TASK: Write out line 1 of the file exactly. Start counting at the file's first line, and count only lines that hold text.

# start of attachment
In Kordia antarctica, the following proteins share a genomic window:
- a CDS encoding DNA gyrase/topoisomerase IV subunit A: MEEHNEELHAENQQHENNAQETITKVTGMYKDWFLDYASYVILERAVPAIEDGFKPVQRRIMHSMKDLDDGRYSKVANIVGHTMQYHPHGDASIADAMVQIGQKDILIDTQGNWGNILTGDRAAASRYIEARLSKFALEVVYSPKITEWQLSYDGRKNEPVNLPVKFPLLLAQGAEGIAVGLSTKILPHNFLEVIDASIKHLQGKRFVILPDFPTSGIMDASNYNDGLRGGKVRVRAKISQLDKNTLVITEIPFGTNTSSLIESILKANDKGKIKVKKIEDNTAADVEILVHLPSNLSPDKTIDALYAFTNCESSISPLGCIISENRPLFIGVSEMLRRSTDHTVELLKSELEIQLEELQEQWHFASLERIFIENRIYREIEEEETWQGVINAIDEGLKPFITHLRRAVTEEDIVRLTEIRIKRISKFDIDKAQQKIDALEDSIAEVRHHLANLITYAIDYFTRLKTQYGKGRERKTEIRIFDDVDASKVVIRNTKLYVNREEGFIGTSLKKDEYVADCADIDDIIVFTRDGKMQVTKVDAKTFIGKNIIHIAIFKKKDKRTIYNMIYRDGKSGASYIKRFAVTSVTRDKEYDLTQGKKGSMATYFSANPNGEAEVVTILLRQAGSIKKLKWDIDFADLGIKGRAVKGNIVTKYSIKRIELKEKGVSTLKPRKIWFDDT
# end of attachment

In Kordia antarctica, the following proteins share a genomic window: